My name is Henry Veggian. My friends call me Hank. A lifelong angler and fossil enthusiast, I first came to know of the Bowfin while living in Pittsburgh, Pennsylvania at the end of the 20th century. Since that time, I have developed a bad habit of reading everything I can get my hands on regarding those fishes that Darwin famously described as “living fossils.” These include Gars, Sturgeon, Paddlefish, Coelacanths, Sharks, and Lungfish, to name a few.
My favorite of the lot is by far the Bowfin (Amia calva), a fish that is widely disliked by the majority of anglers. The Bowfin is also admired by a significant minority of anglers, revered by some cooks, and widely studied by by scientists. Some claim it is the most thoroughly studied of fishes, particularly with respect to its anatomy. On the other hand, very little is known of its movement, forage and reproduction in the wild (although that is also beginning to change).
Confronted with the enigma of a fish that is as thoroughly studied as it is despised, I began reading widely and taking notes. I also fished for it quite a bit, in North Carolina and elsewhere. In 2007, I started to write a book entitled Welcome to Bowfin Country. It was the start of an odyssey that continues to this day. Over the course of six years, I visited the Museum of Comparative Zoology at Harvard University and studied the archives of our nation’s scientific record of the Bowfin. I read widely, from the 16th century to the present, so as to track down every reference, description, story, drawing and article that I could find. I ventured into swamps and rivers, lakes and marches, to find the Bowfin. In doing so, I began mapping what I call Bowfin Country, a place and time parallel to our conventional history and habit, where things that we regard as obsolete – animals, printed books, imagination – persist in surprising and vital ways.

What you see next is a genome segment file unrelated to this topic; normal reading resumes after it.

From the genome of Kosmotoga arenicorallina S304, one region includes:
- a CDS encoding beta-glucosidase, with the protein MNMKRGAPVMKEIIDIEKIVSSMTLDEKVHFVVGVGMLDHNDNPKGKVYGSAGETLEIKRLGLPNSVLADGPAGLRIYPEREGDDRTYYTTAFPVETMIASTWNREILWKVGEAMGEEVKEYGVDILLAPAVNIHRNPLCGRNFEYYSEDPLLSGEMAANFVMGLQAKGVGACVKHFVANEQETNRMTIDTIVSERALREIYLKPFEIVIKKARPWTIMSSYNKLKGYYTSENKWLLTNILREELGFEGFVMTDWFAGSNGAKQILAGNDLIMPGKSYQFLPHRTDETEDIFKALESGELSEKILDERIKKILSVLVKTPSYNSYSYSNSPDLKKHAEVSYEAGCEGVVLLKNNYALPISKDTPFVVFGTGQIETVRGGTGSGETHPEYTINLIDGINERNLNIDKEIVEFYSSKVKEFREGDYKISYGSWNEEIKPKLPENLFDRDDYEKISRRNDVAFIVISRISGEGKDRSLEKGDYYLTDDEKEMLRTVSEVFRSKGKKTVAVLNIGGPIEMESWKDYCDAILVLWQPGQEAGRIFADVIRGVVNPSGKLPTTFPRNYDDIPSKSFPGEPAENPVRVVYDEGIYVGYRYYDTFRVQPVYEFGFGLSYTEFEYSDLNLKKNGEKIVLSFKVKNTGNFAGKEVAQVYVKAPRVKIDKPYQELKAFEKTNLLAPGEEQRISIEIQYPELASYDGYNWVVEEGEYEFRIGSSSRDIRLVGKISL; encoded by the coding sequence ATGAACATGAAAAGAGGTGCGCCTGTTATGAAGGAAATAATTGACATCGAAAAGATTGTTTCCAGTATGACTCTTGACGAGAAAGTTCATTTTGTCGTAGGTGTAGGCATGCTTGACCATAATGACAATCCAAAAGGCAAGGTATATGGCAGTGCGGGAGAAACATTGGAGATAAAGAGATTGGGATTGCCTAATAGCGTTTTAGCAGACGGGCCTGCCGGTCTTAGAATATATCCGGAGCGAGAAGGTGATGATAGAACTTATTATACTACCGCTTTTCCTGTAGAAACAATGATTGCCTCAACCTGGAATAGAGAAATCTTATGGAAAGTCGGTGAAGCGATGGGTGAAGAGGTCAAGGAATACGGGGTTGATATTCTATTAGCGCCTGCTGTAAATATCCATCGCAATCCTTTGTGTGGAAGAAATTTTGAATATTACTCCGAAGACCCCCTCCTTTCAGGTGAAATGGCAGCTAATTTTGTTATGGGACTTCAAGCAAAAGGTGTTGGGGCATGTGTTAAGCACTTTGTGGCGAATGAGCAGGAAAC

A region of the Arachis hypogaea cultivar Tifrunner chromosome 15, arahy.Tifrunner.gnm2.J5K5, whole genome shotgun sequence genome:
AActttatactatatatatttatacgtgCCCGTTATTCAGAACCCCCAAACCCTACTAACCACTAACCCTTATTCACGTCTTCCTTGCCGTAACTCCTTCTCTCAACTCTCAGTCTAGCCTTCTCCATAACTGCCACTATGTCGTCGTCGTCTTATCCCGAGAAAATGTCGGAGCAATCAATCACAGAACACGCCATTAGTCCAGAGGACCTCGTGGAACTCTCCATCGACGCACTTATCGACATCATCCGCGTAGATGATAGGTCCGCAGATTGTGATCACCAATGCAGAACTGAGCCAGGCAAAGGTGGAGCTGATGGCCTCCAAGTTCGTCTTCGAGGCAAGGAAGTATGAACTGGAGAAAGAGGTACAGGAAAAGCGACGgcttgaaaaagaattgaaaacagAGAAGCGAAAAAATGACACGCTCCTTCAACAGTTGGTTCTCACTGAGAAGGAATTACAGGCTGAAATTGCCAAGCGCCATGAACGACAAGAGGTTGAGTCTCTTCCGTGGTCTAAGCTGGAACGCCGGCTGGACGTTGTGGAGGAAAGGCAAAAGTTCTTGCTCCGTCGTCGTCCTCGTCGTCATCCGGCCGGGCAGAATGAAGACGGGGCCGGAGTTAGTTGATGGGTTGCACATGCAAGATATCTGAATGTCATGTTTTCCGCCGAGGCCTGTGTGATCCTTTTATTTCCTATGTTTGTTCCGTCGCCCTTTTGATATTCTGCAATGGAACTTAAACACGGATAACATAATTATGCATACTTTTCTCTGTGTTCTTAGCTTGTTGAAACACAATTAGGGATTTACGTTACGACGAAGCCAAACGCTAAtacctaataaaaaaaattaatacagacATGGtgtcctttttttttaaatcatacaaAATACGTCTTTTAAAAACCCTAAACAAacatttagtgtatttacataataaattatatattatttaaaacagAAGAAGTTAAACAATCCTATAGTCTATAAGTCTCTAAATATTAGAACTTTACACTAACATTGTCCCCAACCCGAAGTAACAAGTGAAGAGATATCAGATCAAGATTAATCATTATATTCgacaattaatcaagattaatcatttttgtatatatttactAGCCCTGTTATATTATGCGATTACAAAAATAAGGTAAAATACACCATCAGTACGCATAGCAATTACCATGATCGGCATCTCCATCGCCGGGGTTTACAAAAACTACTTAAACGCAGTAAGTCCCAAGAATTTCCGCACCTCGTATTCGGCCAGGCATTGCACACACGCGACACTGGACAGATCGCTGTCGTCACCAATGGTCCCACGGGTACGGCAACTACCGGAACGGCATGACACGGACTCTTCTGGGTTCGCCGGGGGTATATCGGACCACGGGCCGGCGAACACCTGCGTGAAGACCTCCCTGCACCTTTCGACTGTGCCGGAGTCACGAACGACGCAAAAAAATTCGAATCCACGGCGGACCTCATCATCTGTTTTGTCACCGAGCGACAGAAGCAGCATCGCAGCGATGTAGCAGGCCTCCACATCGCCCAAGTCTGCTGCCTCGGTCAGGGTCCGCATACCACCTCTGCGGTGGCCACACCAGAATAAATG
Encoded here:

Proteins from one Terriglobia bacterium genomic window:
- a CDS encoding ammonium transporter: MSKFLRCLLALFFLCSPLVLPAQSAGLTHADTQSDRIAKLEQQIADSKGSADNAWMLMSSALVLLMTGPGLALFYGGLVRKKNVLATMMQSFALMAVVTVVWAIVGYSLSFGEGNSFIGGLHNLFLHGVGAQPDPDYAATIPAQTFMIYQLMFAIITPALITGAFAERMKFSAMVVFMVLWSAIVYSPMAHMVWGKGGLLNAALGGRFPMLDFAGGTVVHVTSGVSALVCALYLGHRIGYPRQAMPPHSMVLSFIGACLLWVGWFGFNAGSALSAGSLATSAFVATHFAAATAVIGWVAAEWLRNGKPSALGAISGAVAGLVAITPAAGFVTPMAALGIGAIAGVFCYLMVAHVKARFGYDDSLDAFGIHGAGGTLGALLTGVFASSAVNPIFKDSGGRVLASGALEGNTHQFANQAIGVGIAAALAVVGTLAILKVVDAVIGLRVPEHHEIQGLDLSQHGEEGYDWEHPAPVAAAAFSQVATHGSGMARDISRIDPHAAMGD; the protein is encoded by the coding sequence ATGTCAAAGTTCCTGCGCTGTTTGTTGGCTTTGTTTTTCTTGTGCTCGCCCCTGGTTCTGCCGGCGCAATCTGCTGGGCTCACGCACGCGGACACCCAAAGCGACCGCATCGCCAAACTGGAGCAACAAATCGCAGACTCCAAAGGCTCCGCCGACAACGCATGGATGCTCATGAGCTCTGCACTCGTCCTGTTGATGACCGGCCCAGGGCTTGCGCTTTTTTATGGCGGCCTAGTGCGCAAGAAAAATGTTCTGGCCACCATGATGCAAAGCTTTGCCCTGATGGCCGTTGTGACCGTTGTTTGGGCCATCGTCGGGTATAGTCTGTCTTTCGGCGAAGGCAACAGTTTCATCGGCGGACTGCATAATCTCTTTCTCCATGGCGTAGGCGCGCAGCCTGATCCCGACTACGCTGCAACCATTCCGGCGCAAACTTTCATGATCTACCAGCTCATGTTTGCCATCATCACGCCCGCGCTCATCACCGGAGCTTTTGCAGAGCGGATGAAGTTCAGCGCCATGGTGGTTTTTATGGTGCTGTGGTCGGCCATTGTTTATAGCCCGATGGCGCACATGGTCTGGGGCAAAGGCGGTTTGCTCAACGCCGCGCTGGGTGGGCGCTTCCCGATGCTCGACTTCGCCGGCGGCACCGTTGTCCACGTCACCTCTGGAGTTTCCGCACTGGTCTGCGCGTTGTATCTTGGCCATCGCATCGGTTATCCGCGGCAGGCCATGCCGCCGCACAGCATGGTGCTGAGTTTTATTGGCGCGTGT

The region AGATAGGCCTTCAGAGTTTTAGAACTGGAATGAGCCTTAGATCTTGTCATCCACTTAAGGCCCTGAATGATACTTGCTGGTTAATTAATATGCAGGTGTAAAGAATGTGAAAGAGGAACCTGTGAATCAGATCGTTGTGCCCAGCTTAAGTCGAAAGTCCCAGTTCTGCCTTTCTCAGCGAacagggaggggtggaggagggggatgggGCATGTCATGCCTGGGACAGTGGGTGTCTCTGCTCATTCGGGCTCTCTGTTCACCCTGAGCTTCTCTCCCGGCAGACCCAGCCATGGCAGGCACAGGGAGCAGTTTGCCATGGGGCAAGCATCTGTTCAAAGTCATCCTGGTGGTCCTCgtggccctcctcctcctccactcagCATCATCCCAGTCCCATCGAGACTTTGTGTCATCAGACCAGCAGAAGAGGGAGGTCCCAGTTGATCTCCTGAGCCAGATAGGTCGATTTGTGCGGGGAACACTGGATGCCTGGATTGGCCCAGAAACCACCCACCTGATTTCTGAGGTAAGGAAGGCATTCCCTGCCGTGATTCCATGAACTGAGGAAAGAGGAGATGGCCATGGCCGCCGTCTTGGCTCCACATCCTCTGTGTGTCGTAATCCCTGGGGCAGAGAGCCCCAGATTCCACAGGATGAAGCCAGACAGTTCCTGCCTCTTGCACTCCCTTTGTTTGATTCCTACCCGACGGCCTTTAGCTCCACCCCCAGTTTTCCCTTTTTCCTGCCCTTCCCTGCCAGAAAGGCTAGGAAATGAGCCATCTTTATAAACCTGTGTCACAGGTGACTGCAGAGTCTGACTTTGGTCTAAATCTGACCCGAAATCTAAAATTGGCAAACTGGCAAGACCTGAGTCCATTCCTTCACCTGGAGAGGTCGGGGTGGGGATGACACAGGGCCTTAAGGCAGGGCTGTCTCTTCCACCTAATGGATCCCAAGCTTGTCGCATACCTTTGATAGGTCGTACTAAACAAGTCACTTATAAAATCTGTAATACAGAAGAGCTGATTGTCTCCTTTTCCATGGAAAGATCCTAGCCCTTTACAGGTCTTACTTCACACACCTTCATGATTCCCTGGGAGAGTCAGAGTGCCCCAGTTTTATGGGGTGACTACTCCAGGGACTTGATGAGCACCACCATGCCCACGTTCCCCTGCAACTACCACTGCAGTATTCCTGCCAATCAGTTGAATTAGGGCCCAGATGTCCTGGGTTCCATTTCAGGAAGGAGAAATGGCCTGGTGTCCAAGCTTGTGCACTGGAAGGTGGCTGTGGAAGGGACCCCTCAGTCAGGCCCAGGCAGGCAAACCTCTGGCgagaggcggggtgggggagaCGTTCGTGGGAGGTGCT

In 2013, I received a small grant to complete the manuscript, and I started this blog. I will post updates on the book’s progress to this blog and also post my musings, photos and doodlings here and to my affiliated Twitter account @miacalva.
I obviously spend a good deal of time angling, both from the shore and from a fishing kayak. I fish competitively in kayak tournaments in order to scout new waters and learn new techniques, but also wander around aimlessly quite a bit, thinking.
A few disclaimers
1. I am not a trained fisheries biologist.
2. Readers should not venture into some of the places where I go fishing, as they may risk physical harm.
3. Original material is mine; RT’s are yours. When quoting my work, please remember to cite it.
4. “The individual and isolated hunter and fisherman, with whom Smith and Ricardo begin, belongs among the unimaginative conceits of the 18th century Robinsonades, which in no way express merely a reaction against over-sophistication and a return to a misunderstood natural life, as cultural historians imagine.” – Karl Marx, Grundrisse
Please leave comments. I enjoy reading and responding to them.